Ken: The five stages of grief. 

Amy: Right, exactly. I think in some ways that’s an apt motto for making sense of it. I try to stay with people, like if you stay with the affect of it, yeah, this is probably a lot to take in and say what’s happening for you as you see this. Is this confusing? Is this disorienting? 

Ken: So you say groups should be thinking these things amongst themselves? 

Amy: I think I’m saying if I were in the room or on the Zoom for this, my style would be a pause and check the temperature of the room and give people an opportunity if you’ve been registering these responses, to speak to them. 

Ken: I think that’s fantastic. And on the other side of the Zoom, what would you say to the group clinicians themselves, how should they approach handling change that they know in the long run is probably for the best, but right now they have a hard time. 

Amy: Totally. I tend to really relate to that. I remember like getting a new piece of furniture in my office and my chair being in a slightly different angle and feeling like I couldn’t think clinically as clearly as in my old chair. It’s really disruptive. At this point I think most people have had the experience of getting a new computer, of getting a new phone, of getting some new device, of getting a new TV that they’ve had to adjust to. I imagine that’s a familiar place and I would want to talk to people, like what has helped you? It’s a normal transitional period to go through when it’s not yet familiar. And really what’s happening as you’re learning to use new technology is you’re developing new procedural memory. Some would also refer to it as muscle memory. But procedural memories are all the things we can do on automatic pilot. And so whenever we get a new piece of technology, or like we move to a new home, or we move to a new office, or we get a new car, all the procedural learning that we did in the prior instance of what we’ve just changed, doesn’t necessarily translate or apply. So there is this period where there’s a lot more bandwidth that’s getting expanded, basically laying down that new procedural memory. Once that procedural memory gets laid down, this is going to feel as familiar and automatic pilot and second nature to you as that prior instance did. So, I would talk to people about what they had learned about themselves and how they navigate those periods of laying down the procedural memory.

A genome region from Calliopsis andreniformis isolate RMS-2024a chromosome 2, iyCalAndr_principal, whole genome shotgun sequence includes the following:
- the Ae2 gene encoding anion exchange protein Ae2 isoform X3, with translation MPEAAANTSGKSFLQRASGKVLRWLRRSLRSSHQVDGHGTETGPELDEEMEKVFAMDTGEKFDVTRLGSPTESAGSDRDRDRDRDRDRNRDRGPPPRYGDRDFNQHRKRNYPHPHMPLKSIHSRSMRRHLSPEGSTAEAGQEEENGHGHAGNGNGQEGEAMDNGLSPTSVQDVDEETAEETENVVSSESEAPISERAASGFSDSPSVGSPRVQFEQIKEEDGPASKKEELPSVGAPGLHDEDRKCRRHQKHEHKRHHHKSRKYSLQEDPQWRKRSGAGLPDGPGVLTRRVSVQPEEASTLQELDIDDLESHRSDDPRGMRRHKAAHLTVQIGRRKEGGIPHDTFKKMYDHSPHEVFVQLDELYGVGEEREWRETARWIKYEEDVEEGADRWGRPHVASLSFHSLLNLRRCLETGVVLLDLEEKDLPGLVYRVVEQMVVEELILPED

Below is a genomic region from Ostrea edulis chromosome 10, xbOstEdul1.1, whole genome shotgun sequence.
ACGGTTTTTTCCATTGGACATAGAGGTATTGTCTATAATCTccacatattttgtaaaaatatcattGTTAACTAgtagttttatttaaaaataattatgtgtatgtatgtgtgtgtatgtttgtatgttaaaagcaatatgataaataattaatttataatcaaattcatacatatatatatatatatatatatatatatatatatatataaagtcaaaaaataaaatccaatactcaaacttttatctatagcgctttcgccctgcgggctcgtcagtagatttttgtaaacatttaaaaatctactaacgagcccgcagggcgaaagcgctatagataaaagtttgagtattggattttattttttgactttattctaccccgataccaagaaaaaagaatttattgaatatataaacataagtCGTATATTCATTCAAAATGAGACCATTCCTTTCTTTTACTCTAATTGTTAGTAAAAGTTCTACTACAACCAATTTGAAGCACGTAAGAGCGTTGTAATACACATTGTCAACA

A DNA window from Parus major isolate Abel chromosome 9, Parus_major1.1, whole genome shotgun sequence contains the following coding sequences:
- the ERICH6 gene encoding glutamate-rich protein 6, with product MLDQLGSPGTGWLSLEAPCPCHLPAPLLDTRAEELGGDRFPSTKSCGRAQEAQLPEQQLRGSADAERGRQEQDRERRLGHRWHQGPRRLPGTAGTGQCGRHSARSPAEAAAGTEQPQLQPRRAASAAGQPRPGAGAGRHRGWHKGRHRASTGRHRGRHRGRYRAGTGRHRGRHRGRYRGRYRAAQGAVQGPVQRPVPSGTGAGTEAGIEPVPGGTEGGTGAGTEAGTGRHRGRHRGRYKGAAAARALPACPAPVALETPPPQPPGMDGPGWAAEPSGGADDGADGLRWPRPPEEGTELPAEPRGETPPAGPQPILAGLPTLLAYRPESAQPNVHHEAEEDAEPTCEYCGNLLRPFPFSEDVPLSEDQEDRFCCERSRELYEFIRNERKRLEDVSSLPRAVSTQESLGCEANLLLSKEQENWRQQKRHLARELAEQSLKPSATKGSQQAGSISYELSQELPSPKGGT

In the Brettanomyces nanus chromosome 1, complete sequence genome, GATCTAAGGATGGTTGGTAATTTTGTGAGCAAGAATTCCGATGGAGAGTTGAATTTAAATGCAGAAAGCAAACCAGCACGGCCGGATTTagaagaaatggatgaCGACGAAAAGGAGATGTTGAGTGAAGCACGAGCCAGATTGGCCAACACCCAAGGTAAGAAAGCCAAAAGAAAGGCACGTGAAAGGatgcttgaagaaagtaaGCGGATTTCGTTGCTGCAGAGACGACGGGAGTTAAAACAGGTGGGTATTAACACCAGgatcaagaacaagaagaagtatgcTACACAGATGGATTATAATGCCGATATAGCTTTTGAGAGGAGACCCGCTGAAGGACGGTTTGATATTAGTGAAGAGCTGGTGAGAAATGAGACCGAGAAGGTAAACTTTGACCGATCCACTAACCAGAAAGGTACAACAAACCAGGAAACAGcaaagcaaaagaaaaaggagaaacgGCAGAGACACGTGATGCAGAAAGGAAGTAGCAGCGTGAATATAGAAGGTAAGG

Ken: It’s a really interesting point. I was thinking back to the chair analogy.

Amy: Yeah.

Ken: Whenever I have moved offices, I don’t know if any clinician is like this, but I need just the right amount of space between my chair and the couch.

Amy: Yeah. 

Ken: I can instantly tell if it’s an inch too far or an inch too close.  

Amy: Right. 

Ken: And that is disorienting. Fortunately, I can just move the chair a smidge. 

Amy: Right.

Ken: But I can apply that to advanced billing workflows.

Amy: Sure. 

Ken: You get a feeling that’s just right.

Amy: Right.

Ken: So you’re saying over time as you lay down that procedural memory, that feeling will come back in just a different way. 

Amy: Totally. And I would argue that if that chair that you moved is bolted to the floor and you couldn’t move it, then it would only be a matter of time and you would adjust to that new distance. If we can’t tweak it back to what’s known comfortable, that’s what we do. But I think that’s really hard with new technology because we can’t do that. And so we’re stuck in that change management literature they talk about, that transitional space, that place where you don’t have the old anymore that was known. And the new isn’t yet familiar. And so you’re in this transitional space and it can be really uncomfortable and it can stop a lot for people, thinking clinically. Depending on how major transitions have gone in your lifetime, and how separations have gone in your lifetime, how it went for you early on in life, losing something that’s known and familiar can really trigger a lot of feelings, and so being mindful about that and trying to keep as many things that can stay constant and familiar and the same as possible while the new thing is being navigated, I think can be really grounding.